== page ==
They were the same eyes staring at him from sunken sockets, but there was something remarkably different about the way he felt. It was almost as if he was being quenched after a prolonged treatment, like coming together from atomic pieces littered hither and thither, but sometimes, you know, quenching causes cracks to develop.

His mother’s arms were open wide to welcome, the same way they used to receive him when he would be back from school. Her eyes shone the oddly familiar good-god-my-son-is-back glint. Everywhere his eyes flitted to, the house emanated the same warm air of homeliness. Yet it was all so different, so uncanny. He was glad that he was back home, but this was somehow not the way he wanted it to be.

Many an hour had he whiled away, analysing this change in his perspective, trying to find a long-lost variety of happiness he remembered was truly happy, but what he could not put his finger upon, he never conjectured. There had been times when all he had dreamt of were faraway lands, treasures in the depths of seas and mysterious creatures and monsters. Those were the days when he was pampered by good-natured old men and women, graceful ladies and dapper gentlemen, and a little bundle of joy that was his sister. Just when those days disappeared, like breath into mist, he never realised.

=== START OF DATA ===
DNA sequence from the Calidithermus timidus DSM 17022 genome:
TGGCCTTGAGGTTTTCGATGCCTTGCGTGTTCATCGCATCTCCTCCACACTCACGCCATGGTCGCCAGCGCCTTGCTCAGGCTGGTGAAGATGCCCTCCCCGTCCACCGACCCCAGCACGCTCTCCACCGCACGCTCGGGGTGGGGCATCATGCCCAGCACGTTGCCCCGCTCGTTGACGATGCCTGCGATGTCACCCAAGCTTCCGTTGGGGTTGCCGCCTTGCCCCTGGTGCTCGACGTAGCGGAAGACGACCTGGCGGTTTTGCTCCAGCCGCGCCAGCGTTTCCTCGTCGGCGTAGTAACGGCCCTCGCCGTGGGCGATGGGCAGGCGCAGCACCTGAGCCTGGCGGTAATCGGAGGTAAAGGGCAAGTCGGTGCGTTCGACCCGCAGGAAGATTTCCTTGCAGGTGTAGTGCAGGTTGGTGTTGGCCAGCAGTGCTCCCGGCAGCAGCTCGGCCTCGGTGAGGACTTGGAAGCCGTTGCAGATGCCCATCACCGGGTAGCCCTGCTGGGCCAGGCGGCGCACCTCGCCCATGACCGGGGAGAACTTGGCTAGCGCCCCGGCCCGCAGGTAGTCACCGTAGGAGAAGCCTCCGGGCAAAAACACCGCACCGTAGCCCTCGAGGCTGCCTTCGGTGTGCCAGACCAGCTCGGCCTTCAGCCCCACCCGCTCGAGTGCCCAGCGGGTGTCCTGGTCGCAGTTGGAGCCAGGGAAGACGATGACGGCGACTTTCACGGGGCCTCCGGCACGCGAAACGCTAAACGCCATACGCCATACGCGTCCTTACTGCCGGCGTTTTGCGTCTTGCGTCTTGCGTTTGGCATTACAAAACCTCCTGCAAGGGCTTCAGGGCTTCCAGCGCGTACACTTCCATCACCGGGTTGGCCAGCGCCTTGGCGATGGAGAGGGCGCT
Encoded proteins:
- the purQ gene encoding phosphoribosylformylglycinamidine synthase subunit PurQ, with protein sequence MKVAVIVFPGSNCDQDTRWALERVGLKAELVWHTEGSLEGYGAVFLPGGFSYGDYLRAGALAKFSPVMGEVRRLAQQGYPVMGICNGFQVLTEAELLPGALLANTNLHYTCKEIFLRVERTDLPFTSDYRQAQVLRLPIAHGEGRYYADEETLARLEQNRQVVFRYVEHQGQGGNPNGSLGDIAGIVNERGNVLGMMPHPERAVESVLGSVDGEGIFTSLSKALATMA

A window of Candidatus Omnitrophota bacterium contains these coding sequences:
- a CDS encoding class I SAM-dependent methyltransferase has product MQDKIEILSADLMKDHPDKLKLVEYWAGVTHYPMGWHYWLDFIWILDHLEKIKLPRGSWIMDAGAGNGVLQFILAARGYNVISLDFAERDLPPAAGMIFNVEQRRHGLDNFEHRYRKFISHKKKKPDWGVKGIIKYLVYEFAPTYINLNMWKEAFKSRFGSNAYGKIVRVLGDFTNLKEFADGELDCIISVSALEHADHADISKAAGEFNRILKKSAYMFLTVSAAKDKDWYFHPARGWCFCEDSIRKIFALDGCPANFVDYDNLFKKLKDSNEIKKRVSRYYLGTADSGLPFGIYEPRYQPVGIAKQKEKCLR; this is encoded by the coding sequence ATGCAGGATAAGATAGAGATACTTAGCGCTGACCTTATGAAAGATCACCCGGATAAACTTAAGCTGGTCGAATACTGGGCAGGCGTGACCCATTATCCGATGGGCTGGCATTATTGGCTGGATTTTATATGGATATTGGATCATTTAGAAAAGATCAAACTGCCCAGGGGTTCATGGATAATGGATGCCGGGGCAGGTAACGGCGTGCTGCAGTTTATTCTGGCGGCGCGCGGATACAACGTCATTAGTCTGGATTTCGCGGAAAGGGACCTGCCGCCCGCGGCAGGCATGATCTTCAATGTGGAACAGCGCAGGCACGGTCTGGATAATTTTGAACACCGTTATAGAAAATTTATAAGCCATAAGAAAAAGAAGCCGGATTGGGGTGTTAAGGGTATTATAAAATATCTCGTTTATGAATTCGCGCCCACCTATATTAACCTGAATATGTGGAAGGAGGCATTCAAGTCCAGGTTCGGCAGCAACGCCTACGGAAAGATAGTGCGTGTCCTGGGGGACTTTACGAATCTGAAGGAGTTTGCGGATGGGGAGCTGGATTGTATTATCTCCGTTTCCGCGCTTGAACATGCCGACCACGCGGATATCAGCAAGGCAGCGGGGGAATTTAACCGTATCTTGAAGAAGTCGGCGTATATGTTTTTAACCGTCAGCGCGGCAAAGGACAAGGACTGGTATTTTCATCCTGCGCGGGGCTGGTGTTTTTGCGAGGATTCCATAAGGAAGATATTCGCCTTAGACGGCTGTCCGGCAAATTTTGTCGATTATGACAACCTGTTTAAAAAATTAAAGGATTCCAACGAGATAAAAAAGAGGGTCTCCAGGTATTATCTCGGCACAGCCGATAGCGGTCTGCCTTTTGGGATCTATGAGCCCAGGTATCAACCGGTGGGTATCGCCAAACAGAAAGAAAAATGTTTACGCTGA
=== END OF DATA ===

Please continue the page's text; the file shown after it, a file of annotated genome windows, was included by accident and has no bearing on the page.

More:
Out of the blue, he found himself stuck in this mechanical system that reiterated infinitely. Smiles were rare, straight faces copious, and business omnipresent. Every morning he woke up feeling reluctant, like he used to do when he was at school. But there was a difference. A difference that had barged in on nearly all of his feelings subtly- so subtly that it did not change anything at all, except making its presence felt. This kind of difference drove away all of his courage, and made him feel sort of scared. He just wanted it to go.

He was no longer reluctant to go to school and study, no longer afraid of punishments and impositions; he could just not gather the courage to face reality- a reality that demanded way too much from him- tolerance, diplomacy, tact, practicality and all things objective. Somewhere in a sly corner of his heart, he had always known that this was coming; but somewhere in a sly corner of his heart, he always wishes to return to bliss- pure, heavenly, sensual bliss.

Conversations are not as simple as they used to be, smiles not as graceful. Kindness is frowned upon like a sin; getting your own way out is the mantra of the day. Confidence is hard to find, in others and self alike, but assurances and advice never fail to inundate. Like so many others, he has entered a labyrinth he is not sure he will find the way out of- and this, perhaps, is why he craves spots of sunshine, just like a day-animal in the dead of night.

He knows he is growing up, he is well aware he has to, but he fails to realise that it is not as simple as it seems. It is an endless loop that none of the human race has ever run. To grow up, he needs to grow up.

Tanmay Sinha

 

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